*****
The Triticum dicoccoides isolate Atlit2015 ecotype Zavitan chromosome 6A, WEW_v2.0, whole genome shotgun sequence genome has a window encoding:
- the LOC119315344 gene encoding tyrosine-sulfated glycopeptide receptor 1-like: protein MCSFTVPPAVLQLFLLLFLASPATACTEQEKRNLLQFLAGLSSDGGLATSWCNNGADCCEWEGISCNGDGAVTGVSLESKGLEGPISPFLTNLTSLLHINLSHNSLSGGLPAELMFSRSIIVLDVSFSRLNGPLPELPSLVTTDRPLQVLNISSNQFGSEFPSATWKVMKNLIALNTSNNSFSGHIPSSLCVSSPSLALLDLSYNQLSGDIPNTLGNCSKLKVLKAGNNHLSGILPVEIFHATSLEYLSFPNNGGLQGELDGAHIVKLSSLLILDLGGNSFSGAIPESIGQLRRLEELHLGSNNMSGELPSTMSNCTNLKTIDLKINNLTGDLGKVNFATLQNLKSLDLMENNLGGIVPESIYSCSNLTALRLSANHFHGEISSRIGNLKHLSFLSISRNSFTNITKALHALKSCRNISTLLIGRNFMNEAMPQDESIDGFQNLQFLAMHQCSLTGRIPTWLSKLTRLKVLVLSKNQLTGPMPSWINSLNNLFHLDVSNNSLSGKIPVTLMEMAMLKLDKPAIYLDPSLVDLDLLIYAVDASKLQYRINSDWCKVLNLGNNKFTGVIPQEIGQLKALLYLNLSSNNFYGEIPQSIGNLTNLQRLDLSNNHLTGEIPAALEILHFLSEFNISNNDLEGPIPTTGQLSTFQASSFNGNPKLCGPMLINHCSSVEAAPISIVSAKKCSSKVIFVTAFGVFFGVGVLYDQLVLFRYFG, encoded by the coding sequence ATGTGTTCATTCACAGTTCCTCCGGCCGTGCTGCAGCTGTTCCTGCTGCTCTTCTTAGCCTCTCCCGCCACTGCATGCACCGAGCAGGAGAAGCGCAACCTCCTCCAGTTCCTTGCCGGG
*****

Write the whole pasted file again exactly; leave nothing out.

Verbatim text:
The Triticum dicoccoides isolate Atlit2015 ecotype Zavitan chromosome 6A, WEW_v2.0, whole genome shotgun sequence genome has a window encoding:
- the LOC119315344 gene encoding tyrosine-sulfated glycopeptide receptor 1-like: protein MCSFTVPPAVLQLFLLLFLASPATACTEQEKRNLLQFLAGLSSDGGLATSWCNNGADCCEWEGISCNGDGAVTGVSLESKGLEGPISPFLTNLTSLLHINLSHNSLSGGLPAELMFSRSIIVLDVSFSRLNGPLPELPSLVTTDRPLQVLNISSNQFGSEFPSATWKVMKNLIALNTSNNSFSGHIPSSLCVSSPSLALLDLSYNQLSGDIPNTLGNCSKLKVLKAGNNHLSGILPVEIFHATSLEYLSFPNNGGLQGELDGAHIVKLSSLLILDLGGNSFSGAIPESIGQLRRLEELHLGSNNMSGELPSTMSNCTNLKTIDLKINNLTGDLGKVNFATLQNLKSLDLMENNLGGIVPESIYSCSNLTALRLSANHFHGEISSRIGNLKHLSFLSISRNSFTNITKALHALKSCRNISTLLIGRNFMNEAMPQDESIDGFQNLQFLAMHQCSLTGRIPTWLSKLTRLKVLVLSKNQLTGPMPSWINSLNNLFHLDVSNNSLSGKIPVTLMEMAMLKLDKPAIYLDPSLVDLDLLIYAVDASKLQYRINSDWCKVLNLGNNKFTGVIPQEIGQLKALLYLNLSSNNFYGEIPQSIGNLTNLQRLDLSNNHLTGEIPAALEILHFLSEFNISNNDLEGPIPTTGQLSTFQASSFNGNPKLCGPMLINHCSSVEAAPISIVSAKKCSSKVIFVTAFGVFFGVGVLYDQLVLFRYFG, encoded by the coding sequence ATGTGTTCATTCACAGTTCCTCCGGCCGTGCTGCAGCTGTTCCTGCTGCTCTTCTTAGCCTCTCCCGCCACTGCATGCACCGAGCAGGAGAAGCGCAACCTCCTCCAGTTCCTTGCCGGG